For information about the University’s phased return to campus and in-person activity in Winter and Semester 2, please refer to the on-campus subjects page.
Please refer to the LMS for up-to-date subject information, including assessment and participation requirements, for subjects being offered in 2020.
|Fees||Look up fees|
The aim of this subject is to develop advanced health assessment skills in nursing that are relevant to the student’s area of clinical practice.
The subject provides the foundation for the development of health assessment knowledge and skills that are required in order to practice in an advanced practice nursing role.
The subject will explore diagnostic decision making processes taking into consideration factors that impact on health and health assessment outcomes, such as: age, gender, culture, socioeconomic status and life style.
Students will use a client focused approach to health assessment and apply a structured framework to guide health assessment. History taking, general examination skills, diagnostic testing and communication of assessment findings to the health care team and patient (written and verbal) will form the core content of the subject.
Students will have the option of selecting areas that are relevant to their own area of practice. These topics will include: cardiovascular, respiratory, neurological, cognitive and developmental, abdominal, alimentary and nutritional, genitourinary, musculoskeletal, integument and psychosocial assessment.
The subject will provide a number of strategies to assist the students in developing advanced health assessment skills. On campus tutorials and workshops, reading and resource material will be provided to assist students to develop the necessary knowledge and skills for advanced health examination and patient assessment. Students will use clinical mentors in their practice environment to support their learning, in particular the development of specialty assessment skills.
The subject is designed to support students in meeting the ANMC Competency Standards for Nurse Practitioners (2006).
This subject is a mandatory component of the Master of Advanced Nursing Practice Nurse Practitioner pathway.
Intended learning outcomes
Following completion of this subject it is expected that the student will be able to:
- Clearly articulate and apply principles of decision making and diagnostic reasoning in clinical practice.
- Recognise the impact of bias on decision making and discuss strategies to minimise the negative effects in clinical practice.
- Use a variety of diagnostic decision-making approaches to support identification of a patient / client's problem and guide undertaking a comprehensive health assessment.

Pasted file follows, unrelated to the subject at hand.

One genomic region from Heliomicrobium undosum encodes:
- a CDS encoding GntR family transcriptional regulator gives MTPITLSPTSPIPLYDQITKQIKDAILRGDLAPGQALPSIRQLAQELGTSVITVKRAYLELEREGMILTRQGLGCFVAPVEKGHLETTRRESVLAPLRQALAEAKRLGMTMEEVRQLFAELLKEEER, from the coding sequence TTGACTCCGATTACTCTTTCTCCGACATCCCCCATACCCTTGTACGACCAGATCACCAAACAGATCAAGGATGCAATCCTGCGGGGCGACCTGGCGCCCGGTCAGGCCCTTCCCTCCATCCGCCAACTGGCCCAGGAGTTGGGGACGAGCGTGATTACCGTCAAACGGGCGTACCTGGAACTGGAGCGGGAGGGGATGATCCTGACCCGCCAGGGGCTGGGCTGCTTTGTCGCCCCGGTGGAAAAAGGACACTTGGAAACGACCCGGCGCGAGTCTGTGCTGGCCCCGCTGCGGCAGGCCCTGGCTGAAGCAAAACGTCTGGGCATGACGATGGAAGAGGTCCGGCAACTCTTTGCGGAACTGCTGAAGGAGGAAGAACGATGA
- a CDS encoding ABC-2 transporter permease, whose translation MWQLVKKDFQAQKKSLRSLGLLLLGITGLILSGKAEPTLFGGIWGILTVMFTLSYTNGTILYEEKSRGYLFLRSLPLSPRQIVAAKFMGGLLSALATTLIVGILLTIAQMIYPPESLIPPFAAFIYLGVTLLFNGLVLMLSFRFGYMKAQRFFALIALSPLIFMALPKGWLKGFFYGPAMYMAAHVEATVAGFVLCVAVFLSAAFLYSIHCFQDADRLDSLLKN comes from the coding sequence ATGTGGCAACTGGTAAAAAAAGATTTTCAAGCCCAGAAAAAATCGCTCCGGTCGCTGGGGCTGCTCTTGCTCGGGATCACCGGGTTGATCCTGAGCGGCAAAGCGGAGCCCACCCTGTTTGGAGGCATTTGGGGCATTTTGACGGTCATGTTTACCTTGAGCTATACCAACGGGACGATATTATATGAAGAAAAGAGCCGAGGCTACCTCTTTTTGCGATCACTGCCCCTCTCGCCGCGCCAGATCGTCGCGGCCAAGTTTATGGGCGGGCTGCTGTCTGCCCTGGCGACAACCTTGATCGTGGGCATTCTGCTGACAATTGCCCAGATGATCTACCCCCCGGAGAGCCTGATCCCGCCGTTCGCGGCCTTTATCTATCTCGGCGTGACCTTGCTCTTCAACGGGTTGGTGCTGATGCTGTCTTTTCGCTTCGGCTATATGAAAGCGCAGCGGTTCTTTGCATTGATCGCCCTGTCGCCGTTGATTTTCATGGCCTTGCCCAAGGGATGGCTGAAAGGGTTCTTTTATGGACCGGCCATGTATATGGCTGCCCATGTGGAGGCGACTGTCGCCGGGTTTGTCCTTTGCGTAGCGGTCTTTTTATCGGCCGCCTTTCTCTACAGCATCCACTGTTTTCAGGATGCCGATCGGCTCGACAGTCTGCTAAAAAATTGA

- Develop an understanding of how physical, psychological, social, economic, emotional and cultural factors influence health and illness
- Articulate how physical, psychological, social, economic, emotional and cultural factors impact on a client’s understanding of health and illness and health practices, health assessment and communication.
- Adopt a client-focused approach to health assessment and shared decision making and how this approach may be promoted in clinical practice.
- Use a structured framework for client health assessment that is effective (ensures all relevant data are collected) and efficient (is organised and timely).
- Integrate health information from a variety of sources to develop a comprehensive assessment of the patient / client.
- Undertake a thorough, accurate and comprehensive patient health history (which is dependent on the development of sound communication skills and framework for history taking).
- Conduct a general assessment of a patient / client which will form the basis for more detailed system assessment and examination.
- Demonstrate technical proficiency in utilising health assessment and examination techniques in their area of clinical practice.
- Integrate knowledge of scientific research based underpinning of health and illness to interpret health assessment findings.
- Use highly developed cognitive, analytic, problem-solving and diagnostic reasoning skills to interpret health assessment findings.
- Communicate health assessment findings effectively to members of the multi-disciplinary team, both orally and in writing.
- Communicate assessment findings and health related information effectively to the client and family.
On completion of the subject students should have developed the following generic skills of the University of Melbourne graduate and postgraduate coursework student:
- Highly developed cognitive, analytic and problem-solving skills in the discipline area, characterised by flexibility of approach;
- The ability and self-confidence to comprehend complex concepts, to express them lucidly, whether orally or in writing, and to confront unfamiliar problems;
- Awareness of advanced communications technologies and modalities, sound working skills in the application of computer systems and software, and receptiveness to the expanding opportunities of the ‘information revolution';
- An ability to evaluate and synthesise the research and professional literature in the discipline;
- Advanced skills and techniques applicable to the discipline;
- Advanced competencies in areas of professional expertise and/or scholarship;
- The capacity for independent critical thought, rational inquiry and self-directed learning;
- The capacity to value and participate in projects which require team-work;
Last updated: 21 January 2021